{¶ 58} Kappeler explained that some of the invoices for the project came at a later date, after the job was completed. ( See, e.g., Tr. at 1026–1029.) For example, about a month and a half after Snapp moved in, Castlebrook was requested to do “a couple little things.” (Tr. at 992–993.) Additionally, after the project was over, Kappeler spent about ten hours a week working on paying the bills and going over invoices, charging Snapp for this clerical work at forty dollars an hour. (Tr. at 1029–1030.) He testified that he had not been paid on some of the invoices issued after the project had been completed. (Tr. at 1035.)

{¶ 59} The addition Castlebrook built for Snapp consisted of 6,000 square feet and the whole project totaled 8,000 square feet. (Tr. at 813.) Kappeler testified that it would be impossible to build an 8,000–square–foot project at the price of $62.50 per square foot. (Tr. at 847.) For that reason it would be impossible to have a contract for the construction of this project at $500,000, as claimed by Snapp. (Tr. at 848.) He disagreed with price estimations by Plaintiff's expert, Melvin. (Tr. at 848.) He also disagreed with Melvin's measurements of the house at 2,000 square feet. (Tr. at 848.)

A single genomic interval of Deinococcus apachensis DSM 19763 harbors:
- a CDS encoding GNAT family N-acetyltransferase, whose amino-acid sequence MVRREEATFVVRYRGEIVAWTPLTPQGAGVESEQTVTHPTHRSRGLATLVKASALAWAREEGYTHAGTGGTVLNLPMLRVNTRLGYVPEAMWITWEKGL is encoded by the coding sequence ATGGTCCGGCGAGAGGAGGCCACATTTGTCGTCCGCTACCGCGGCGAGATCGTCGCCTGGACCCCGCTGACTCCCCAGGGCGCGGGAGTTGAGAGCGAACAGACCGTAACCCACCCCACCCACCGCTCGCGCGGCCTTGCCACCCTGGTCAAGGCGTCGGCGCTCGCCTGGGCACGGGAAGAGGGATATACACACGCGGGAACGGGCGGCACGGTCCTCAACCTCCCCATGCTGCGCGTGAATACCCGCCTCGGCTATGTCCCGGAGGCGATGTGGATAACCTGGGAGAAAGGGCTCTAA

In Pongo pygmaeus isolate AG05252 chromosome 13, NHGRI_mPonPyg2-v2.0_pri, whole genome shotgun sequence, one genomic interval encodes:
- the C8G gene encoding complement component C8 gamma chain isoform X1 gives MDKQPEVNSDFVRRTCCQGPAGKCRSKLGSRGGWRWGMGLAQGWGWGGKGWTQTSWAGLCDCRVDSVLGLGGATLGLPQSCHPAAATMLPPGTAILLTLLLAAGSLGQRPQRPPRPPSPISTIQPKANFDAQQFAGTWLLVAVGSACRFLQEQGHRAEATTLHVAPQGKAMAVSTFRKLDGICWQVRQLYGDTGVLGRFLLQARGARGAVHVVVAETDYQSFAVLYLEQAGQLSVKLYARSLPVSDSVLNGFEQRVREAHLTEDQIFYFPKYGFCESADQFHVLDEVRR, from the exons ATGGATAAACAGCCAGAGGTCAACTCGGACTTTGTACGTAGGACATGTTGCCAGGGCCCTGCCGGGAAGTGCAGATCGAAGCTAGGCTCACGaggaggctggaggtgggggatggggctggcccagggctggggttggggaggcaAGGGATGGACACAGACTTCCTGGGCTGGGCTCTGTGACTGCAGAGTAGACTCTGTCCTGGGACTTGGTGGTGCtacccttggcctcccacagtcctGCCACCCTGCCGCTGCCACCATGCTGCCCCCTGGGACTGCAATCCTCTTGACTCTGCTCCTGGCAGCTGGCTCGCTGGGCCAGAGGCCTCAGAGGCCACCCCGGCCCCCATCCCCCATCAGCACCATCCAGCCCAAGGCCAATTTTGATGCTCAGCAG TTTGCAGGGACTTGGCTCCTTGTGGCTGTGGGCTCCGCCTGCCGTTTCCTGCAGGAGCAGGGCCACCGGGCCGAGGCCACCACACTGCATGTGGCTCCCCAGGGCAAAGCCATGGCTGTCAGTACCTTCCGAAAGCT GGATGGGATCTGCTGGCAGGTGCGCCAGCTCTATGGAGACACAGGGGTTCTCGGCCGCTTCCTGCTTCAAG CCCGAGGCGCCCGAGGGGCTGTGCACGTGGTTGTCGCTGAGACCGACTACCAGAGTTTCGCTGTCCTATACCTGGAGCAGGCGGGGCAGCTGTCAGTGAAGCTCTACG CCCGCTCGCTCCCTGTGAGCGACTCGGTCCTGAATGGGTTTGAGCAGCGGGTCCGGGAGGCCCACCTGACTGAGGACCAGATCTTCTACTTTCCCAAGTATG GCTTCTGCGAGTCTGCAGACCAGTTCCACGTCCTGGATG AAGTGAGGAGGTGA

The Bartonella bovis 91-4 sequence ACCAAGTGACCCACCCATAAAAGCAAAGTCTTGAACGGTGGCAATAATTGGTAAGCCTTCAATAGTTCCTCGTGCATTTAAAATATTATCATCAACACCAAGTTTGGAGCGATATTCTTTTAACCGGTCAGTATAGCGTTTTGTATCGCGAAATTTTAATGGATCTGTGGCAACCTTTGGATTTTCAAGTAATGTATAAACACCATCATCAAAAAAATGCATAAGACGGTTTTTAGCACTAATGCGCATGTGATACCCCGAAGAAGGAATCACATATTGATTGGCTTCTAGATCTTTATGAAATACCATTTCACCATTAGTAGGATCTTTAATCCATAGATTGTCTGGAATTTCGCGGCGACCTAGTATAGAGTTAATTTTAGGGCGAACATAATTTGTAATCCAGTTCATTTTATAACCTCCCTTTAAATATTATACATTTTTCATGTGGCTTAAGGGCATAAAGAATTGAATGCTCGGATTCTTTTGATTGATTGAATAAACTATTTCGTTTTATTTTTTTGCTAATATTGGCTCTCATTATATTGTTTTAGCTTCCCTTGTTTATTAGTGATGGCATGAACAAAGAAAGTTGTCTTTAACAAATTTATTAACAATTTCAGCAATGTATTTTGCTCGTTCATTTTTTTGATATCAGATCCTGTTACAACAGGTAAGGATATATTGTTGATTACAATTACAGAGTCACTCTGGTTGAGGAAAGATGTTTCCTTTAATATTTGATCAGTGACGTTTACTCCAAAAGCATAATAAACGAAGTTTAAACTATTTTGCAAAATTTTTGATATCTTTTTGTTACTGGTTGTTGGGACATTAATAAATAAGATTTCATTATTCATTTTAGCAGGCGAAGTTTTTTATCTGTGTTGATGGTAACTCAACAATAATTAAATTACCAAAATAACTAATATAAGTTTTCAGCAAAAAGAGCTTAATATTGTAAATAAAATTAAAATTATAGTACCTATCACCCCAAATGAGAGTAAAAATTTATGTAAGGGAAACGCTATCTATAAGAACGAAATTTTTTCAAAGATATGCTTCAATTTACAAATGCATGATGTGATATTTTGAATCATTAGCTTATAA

{¶ 60} Discussing the final accounting for the construction, Kappeler explained that the number at one of the exhibits, $1,000,602, was incorrect. (Tr. at 863–864.) He did admit that some documents were prepared improperly, including the document indicating double billings. (1098–1099.) He denied, however, ever sending a double or triple bill to Snapp. (Tr. at 1098–1099.) He explained that the incorrect numbers on documents he provided to Snapp during the discovery in this case resulted from human errors rather than his intent to defraud Snapp. (Tr. at 864.) Kappeler explained that the allegations of the double and triple billing came from a financial statement, which he called a “ledger sheet,” used by Snapp's counsel in evidence, which was not prepared by Kappeler personally; although he reviewed it, he did not catch the mistakes. (Tr. at 1099–1100.) Kappeler admitted that this document was “fatally flawed.” (Tr. at 1107.)